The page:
affect

noun
af·​fect | \ ˈa-ˌfekt How to pronounce affect (audio) \

Definition of affect

 (Entry 1 of 3)

1 [ German Affekt, borrowed from Latin affectus ] : the conscious subjective aspect of an emotion considered apart from bodily changes also : a set of observable manifestations of a subjectively experienced emotion … patients … showed perfectly normal reactions and affects— Oliver Sacks
2 obsolete : feeling, affection

affect

verb (1)
af·​fect | \ ə-ˈfekt How to pronounce affect (audio) , a-\
affected; affecting; affects

Definition of affect (Entry 2 of 3)

transitive verb

1 : to make a display of liking or using : cultivate affect a worldly manner
2 : to put on a pretense of : feign affect indifference, though deeply hurt He affected a French accent.
3a archaic : to have affection for
b : to be given to : fancy affect flashy clothes
4 : to tend toward drops of water affect roundness
5 : frequent
6 archaic : to aim at

affect

verb (2)
af·​fect | \ ə-ˈfekt How to pronounce affect (audio) , a-\
affected; affecting; affects

Definition of affect (Entry 3 of 3)

transitive verb

: to produce an effect upon: such as
a : to produce a material influence upon or alteration in Paralysis affected his limbs.
b : to act upon (a person, a person's mind or feelings, etc.) so as to effect a response : influence We were all greatly affected by the terrible news.

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Other Words from affect

Verb (2)

affectability \ -​ˌfek-​tə-​ˈbi-​lə-​tē How to pronounce affectability (audio) \ noun
affectable \ -​ˈfek-​tə-​bəl How to pronounce affectable (audio) \ adjective

Choose the Right Synonym for affect

Verb (1)

assume, affect, pretend, simulate, feign, counterfeit, sham mean to put on a false or deceptive appearance. assume often implies a justifiable motive rather than an intent to deceive. assumed an air of cheerfulness around the patients affect implies making a false show of possessing, using, or feeling. affected an interest in art pretend implies an overt and sustained false appearance. pretended that nothing had happened simulate suggests a close imitation of the appearance of something. cosmetics that simulate a suntan feign implies more artful invention than pretend, less specific mimicry than simulate. feigned sickness counterfeit implies achieving the highest degree of verisimilitude of any of these words. an actor counterfeiting drunkenness sham implies an obvious falseness that fools only the gullible. shammed a most unconvincing limp

Verb (2)

affect, influence, touch, impress, strike, sway mean to produce or have an effect upon. affect implies the action of a stimulus that can produce a response or reaction. the sight affected her to tears influence implies a force that brings about a change (as in nature or behavior). our beliefs are influenced by our upbringing touch may carry a vivid suggestion of close contact and may connote stirring, arousing, or harming. plants touched by frost his emotions were touched by her distress impress stresses the depth and persistence of the effect. only one of the plans impressed him strike, similar to but weaker than impress, may convey the notion of sudden sharp perception or appreciation. struck by the solemnity of the occasion sway implies the acting of influences that are not resisted or are irresistible, with resulting change in character or course of action. politicians who are swayed by popular opinion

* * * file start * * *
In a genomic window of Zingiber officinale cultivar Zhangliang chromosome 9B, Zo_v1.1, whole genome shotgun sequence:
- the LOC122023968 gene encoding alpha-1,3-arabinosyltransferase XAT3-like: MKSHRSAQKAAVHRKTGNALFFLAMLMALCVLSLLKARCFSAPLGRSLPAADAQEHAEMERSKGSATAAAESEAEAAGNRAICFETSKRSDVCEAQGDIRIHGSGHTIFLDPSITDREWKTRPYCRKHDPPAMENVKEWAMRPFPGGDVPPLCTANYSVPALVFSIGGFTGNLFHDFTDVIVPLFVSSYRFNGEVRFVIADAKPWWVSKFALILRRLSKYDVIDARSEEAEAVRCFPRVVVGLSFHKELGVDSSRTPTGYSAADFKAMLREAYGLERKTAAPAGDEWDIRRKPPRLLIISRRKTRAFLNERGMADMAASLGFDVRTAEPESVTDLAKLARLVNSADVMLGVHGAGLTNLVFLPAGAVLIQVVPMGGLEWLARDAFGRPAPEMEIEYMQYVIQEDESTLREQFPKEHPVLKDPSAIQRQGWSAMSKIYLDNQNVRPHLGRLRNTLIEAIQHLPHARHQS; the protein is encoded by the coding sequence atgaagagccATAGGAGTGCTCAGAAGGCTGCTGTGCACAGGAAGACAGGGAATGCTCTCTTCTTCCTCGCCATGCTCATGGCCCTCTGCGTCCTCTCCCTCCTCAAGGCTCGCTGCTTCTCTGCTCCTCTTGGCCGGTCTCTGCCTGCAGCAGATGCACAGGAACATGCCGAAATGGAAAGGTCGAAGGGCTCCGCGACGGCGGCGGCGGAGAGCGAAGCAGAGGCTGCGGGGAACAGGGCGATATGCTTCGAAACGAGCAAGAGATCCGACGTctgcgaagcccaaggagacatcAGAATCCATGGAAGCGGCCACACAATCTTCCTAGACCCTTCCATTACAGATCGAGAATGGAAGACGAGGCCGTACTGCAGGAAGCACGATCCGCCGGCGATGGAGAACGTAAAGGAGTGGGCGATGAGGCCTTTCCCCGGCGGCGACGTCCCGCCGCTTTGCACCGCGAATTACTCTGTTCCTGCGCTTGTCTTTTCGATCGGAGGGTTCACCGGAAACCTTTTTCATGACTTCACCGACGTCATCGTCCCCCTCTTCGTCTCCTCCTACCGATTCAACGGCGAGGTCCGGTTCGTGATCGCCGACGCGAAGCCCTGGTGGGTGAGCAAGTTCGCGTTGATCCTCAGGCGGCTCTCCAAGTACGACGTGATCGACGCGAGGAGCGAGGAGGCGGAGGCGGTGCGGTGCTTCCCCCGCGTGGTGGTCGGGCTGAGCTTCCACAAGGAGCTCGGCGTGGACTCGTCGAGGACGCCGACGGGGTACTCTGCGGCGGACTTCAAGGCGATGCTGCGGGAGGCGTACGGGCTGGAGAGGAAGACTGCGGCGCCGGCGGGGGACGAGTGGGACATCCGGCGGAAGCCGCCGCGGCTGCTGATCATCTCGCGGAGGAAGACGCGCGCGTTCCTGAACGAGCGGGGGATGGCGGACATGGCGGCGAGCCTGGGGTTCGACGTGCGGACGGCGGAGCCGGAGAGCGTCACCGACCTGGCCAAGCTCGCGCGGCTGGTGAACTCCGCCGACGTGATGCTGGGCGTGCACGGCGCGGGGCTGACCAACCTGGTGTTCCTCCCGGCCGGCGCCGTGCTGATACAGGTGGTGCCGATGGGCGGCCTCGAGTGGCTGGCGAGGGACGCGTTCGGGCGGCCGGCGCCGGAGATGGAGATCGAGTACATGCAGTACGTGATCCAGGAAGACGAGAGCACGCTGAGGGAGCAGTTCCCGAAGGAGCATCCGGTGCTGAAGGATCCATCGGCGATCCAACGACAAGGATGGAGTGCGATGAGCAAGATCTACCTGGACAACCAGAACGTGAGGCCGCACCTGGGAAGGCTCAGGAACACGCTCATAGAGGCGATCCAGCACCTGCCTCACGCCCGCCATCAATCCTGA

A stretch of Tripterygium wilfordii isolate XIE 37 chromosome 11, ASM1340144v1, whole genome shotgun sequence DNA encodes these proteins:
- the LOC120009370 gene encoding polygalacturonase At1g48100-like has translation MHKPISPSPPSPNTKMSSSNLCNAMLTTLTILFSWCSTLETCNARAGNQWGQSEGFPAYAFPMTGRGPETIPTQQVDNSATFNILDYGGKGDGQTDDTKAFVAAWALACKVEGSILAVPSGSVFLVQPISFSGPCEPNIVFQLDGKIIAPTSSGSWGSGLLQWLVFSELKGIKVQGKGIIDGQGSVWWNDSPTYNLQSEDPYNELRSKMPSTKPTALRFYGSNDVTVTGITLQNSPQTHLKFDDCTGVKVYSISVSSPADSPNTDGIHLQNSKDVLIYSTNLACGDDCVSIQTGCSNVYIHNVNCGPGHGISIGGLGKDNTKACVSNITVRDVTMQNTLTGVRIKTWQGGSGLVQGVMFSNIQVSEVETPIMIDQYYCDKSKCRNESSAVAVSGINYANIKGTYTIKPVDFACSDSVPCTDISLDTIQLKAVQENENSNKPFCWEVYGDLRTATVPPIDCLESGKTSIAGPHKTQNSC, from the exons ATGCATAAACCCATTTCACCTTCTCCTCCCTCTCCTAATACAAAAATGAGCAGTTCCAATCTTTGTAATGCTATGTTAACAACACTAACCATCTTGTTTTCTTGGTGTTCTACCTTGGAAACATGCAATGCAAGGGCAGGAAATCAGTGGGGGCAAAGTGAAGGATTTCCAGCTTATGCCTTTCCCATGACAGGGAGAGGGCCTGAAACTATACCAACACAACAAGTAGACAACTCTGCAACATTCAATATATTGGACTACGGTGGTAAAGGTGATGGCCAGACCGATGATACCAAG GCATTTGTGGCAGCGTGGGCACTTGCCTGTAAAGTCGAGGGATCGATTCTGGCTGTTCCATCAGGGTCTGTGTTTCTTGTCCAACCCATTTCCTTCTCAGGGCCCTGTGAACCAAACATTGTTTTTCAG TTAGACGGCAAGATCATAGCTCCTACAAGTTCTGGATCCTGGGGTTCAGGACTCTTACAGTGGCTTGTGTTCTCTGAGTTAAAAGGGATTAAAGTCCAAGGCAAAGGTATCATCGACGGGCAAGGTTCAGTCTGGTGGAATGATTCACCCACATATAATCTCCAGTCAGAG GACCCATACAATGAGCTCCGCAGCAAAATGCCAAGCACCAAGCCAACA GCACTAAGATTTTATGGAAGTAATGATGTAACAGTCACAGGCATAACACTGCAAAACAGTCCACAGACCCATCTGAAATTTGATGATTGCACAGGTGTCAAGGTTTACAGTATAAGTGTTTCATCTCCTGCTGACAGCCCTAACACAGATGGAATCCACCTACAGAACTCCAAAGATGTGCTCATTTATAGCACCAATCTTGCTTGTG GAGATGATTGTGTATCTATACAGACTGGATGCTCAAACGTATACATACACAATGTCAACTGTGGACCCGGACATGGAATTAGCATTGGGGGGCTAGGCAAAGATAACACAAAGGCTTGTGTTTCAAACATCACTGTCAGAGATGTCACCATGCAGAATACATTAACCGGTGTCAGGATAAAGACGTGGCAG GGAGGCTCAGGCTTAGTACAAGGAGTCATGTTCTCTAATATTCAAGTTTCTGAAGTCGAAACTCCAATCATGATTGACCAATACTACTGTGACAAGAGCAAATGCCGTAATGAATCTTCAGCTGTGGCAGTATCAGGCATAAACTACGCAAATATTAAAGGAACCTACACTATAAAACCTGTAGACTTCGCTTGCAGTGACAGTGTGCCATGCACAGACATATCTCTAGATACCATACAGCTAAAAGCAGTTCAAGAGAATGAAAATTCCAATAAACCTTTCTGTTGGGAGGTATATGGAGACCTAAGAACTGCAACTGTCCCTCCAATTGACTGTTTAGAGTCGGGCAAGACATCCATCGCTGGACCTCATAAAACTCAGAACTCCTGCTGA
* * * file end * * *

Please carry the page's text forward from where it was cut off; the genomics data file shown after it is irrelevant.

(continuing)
Effect vs. Affect: Usage Guide

Noun

Effect and affect are often confused because of their similar spelling and pronunciation. The verb affect entry 2 usually has to do with pretense. she affected a cheery disposition despite feeling down The more common verb affect entry 3 denotes having an effect or influence. the weather affected everyone's mood The verb effect goes beyond mere influence; it refers to actual achievement of a final result. the new administration hopes to effect a peace settlement The uncommon noun affect, which has a meaning relating to psychology, is also sometimes mistakenly used for the very common effect. In ordinary use, the noun you will want is effect. waiting for the new law to take effect the weather had an effect on everyone's mood

Examples of affect in a Sentence

Noun

There's a good plot and good writing here, but Mallory's gender neutrality, conspicuous in her lack of affect, makes her seem like a comic-book character. — Cynthia Crossen, Wall Street Journal, 5 Oct. 1994 Many of these young killers display an absence of what psychiatrists call affect. They show no discernible emotional reaction to what they have done. — Richard Stengel, Time, 16 Sept. 1985 The way people respond to this is sometimes called "depressed affect"—a sort of mental shifting into neutral that psychologists say also happens to prisoners of war, submarine crews, and other people in confined situations with little stimulus. — Susan West, Science 84, January/February 1984

Verb (1)

She pauses and affects the more dramatic tone of a veteran actress. — Chris Mundy, Rolling Stone, 15 June 1995 She doesn't put herself down, but she does affect a languid Valley Girl drawl to offset the sharpness of her observations … — Ken Tucker, Entertainment Weekly, 7 Oct. 1994 That is all I have, I said, affecting a pathos in my voice. — Flann O'Brian, At Swim-Two-Birds, 1939

Verb (2)